The Man from U.N.C.L.E. and all the images you see in this review are owned by Warner Bros. Pictures
Directed by Guy Ritchie
We get a movie based on this show, and yet I STILL can’t get a Hogan’s Heroes reboot!? It looks the Hollywood remake machine is going all the way back to the Cold War with this re-imagining of a series that was made well before Rocky solved the Cold War by kicking Dolph Lundgren’s ass. I’ve never seen the show before, but a good old fashioned spy thriller in the vain of From Russia with Love would be a nice change of pace from the other stylish spy flicks we’ve been getting recently. Not only that, but having Guy Ritchie at the helm of something set in an era that’s known for its unique brand of style seems like a perfect pairing of director and film, so there’s plenty to look forward to here. Still, you can’t say that Guy Ritchie has been one to look at for great stories which is pretty evident by his PREVIOUS adaptations of a popular series that didn’t take long to go completely off the rails. Will this be a return to form for the venerable director, or is this just another weak outing from a guy who never learns from his mistakes? Let’s find out!!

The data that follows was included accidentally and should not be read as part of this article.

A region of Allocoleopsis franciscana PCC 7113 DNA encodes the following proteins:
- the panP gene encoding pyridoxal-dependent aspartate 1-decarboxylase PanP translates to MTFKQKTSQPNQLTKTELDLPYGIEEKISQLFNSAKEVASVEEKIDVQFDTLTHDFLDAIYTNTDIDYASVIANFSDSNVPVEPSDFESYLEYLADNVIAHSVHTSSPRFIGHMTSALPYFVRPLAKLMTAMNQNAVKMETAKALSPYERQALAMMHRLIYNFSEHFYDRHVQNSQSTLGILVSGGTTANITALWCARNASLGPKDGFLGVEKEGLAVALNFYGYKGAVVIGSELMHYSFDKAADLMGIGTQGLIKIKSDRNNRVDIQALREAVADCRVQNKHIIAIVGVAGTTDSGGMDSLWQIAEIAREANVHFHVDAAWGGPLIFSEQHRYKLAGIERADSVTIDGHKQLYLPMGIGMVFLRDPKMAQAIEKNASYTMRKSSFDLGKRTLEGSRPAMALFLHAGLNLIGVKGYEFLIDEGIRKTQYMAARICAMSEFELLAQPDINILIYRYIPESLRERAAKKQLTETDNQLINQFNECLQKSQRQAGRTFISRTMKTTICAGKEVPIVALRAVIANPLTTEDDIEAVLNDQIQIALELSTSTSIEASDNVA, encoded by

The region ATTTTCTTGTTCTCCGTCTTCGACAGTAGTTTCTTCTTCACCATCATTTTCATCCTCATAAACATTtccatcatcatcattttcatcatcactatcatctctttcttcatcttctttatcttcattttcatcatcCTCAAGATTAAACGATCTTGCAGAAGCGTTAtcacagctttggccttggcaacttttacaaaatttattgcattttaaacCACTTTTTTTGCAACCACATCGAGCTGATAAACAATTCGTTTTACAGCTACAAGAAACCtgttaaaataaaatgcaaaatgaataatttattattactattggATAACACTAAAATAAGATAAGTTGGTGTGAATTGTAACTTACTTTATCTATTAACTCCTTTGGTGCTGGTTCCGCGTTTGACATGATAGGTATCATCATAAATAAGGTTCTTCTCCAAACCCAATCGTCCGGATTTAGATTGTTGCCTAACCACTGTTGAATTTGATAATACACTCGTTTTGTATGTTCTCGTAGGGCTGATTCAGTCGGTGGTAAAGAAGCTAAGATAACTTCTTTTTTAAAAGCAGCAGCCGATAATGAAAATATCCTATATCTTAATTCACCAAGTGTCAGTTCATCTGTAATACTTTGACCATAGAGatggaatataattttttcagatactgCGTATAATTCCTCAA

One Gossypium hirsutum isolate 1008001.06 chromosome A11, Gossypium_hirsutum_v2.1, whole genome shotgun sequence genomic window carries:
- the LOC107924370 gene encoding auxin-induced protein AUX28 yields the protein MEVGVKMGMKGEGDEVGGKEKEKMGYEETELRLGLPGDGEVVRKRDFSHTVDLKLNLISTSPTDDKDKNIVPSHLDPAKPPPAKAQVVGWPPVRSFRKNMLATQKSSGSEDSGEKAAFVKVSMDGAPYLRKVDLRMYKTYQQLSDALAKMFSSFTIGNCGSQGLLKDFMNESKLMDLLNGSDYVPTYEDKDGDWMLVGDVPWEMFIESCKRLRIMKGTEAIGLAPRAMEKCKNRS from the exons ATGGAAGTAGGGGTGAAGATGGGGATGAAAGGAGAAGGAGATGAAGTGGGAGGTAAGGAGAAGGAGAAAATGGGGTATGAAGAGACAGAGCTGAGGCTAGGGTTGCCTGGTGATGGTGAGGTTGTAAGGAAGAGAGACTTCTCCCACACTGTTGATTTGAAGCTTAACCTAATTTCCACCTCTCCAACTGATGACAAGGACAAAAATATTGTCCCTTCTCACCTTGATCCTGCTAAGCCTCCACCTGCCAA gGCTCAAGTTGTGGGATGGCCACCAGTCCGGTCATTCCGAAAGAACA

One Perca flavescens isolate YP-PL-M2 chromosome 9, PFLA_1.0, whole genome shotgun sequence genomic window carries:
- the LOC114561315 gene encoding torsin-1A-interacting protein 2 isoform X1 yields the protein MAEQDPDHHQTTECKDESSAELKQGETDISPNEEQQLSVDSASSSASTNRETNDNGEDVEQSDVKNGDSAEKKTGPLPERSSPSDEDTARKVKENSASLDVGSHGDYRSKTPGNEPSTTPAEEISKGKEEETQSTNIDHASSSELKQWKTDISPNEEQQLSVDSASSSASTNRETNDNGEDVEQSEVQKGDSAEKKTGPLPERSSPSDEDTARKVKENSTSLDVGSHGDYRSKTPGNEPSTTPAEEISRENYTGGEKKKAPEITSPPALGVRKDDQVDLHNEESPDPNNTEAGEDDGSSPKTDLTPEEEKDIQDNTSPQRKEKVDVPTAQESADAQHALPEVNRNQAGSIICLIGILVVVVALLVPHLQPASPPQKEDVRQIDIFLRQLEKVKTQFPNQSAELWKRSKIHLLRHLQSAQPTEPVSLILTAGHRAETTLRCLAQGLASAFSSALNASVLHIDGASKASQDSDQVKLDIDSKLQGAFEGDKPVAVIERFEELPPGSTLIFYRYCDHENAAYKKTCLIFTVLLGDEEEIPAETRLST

The movie begins in early 1960’s Germany with American Super Spy Napoleon Solo (Henry Cavill) making his way to East Berlin. His mission is to get a local mechanic (Gaby Teller played by Alicia Vikander) to assist him in finding her father who was a former Nazi nuclear scientist and has recently gone missing. The mission is fairly simple. Convince Gaby to help the US and sneak her out of East Berlin. Things get complicated however when Soviet Super Spy Illya Kuryakin (Armie Hammer) is acutely aware of what’s going on and tries everything in his power to stop the duo from crossing the border into West Berlin. Fortunately for the good old Stars and Stripes, Solo succeeds in his mission leaving the not so good old Hammer and Sickle twisting in the wind. Except not really! For some reason, the Soviet government and the US government decide to work together to find Gaby’s father, so now Solo and Illya have to work together to stop whatever scheme he, or possibly his kidnappers, are planning. So wait, they couldn’t come to an agreement to work together until AFTER Solo and Illya tear their way through East Berlin? Wouldn’t that have complicated any ongoing negotiations? Oh well, at least we now have our premise. It’s a spy action-comedy with the tension between Solo and Illya working for opposing sides in the Cold War informing much of the comedic strife and genuine tension throughout the movie.